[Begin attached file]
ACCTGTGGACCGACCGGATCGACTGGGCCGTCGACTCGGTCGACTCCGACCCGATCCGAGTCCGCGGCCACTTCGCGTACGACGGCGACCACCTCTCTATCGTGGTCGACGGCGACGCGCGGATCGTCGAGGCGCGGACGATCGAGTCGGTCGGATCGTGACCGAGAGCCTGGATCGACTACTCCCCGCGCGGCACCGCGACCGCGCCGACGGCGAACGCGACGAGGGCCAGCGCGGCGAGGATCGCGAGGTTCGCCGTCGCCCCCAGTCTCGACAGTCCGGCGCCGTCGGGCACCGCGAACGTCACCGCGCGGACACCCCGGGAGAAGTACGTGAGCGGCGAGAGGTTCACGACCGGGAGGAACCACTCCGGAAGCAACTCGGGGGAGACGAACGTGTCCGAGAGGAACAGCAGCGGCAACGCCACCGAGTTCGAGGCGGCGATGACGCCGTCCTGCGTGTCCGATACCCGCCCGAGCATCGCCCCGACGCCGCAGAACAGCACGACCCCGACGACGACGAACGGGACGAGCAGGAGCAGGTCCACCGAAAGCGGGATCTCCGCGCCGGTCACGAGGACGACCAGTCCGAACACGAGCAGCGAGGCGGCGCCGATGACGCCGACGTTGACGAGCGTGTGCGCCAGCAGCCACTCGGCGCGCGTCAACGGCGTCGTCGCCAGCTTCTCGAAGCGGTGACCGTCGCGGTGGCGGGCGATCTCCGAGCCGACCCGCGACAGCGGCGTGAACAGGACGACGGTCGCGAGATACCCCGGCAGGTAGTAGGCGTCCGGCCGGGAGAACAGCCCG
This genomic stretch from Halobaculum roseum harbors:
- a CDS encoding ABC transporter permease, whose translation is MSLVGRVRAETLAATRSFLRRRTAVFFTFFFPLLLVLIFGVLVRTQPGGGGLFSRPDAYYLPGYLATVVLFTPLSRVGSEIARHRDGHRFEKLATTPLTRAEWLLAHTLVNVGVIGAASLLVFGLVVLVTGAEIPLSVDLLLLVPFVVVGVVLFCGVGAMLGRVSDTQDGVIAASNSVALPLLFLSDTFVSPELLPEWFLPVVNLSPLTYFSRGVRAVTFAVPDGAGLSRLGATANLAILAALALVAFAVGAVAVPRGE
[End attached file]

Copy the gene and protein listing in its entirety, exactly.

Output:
ACCTGTGGACCGACCGGATCGACTGGGCCGTCGACTCGGTCGACTCCGACCCGATCCGAGTCCGCGGCCACTTCGCGTACGACGGCGACCACCTCTCTATCGTGGTCGACGGCGACGCGCGGATCGTCGAGGCGCGGACGATCGAGTCGGTCGGATCGTGACCGAGAGCCTGGATCGACTACTCCCCGCGCGGCACCGCGACCGCGCCGACGGCGAACGCGACGAGGGCCAGCGCGGCGAGGATCGCGAGGTTCGCCGTCGCCCCCAGTCTCGACAGTCCGGCGCCGTCGGGCACCGCGAACGTCACCGCGCGGACACCCCGGGAGAAGTACGTGAGCGGCGAGAGGTTCACGACCGGGAGGAACCACTCCGGAAGCAACTCGGGGGAGACGAACGTGTCCGAGAGGAACAGCAGCGGCAACGCCACCGAGTTCGAGGCGGCGATGACGCCGTCCTGCGTGTCCGATACCCGCCCGAGCATCGCCCCGACGCCGCAGAACAGCACGACCCCGACGACGACGAACGGGACGAGCAGGAGCAGGTCCACCGAAAGCGGGATCTCCGCGCCGGTCACGAGGACGACCAGTCCGAACACGAGCAGCGAGGCGGCGCCGATGACGCCGACGTTGACGAGCGTGTGCGCCAGCAGCCACTCGGCGCGCGTCAACGGCGTCGTCGCCAGCTTCTCGAAGCGGTGACCGTCGCGGTGGCGGGCGATCTCCGAGCCGACCCGCGACAGCGGCGTGAACAGGACGACGGTCGCGAGATACCCCGGCAGGTAGTAGGCGTCCGGCCGGGAGAACAGCCCG
This genomic stretch from Halobaculum roseum harbors:
- a CDS encoding ABC transporter permease, whose translation is MSLVGRVRAETLAATRSFLRRRTAVFFTFFFPLLLVLIFGVLVRTQPGGGGLFSRPDAYYLPGYLATVVLFTPLSRVGSEIARHRDGHRFEKLATTPLTRAEWLLAHTLVNVGVIGAASLLVFGLVVLVTGAEIPLSVDLLLLVPFVVVGVVLFCGVGAMLGRVSDTQDGVIAASNSVALPLLFLSDTFVSPELLPEWFLPVVNLSPLTYFSRGVRAVTFAVPDGAGLSRLGATANLAILAALALVAFAVGAVAVPRGE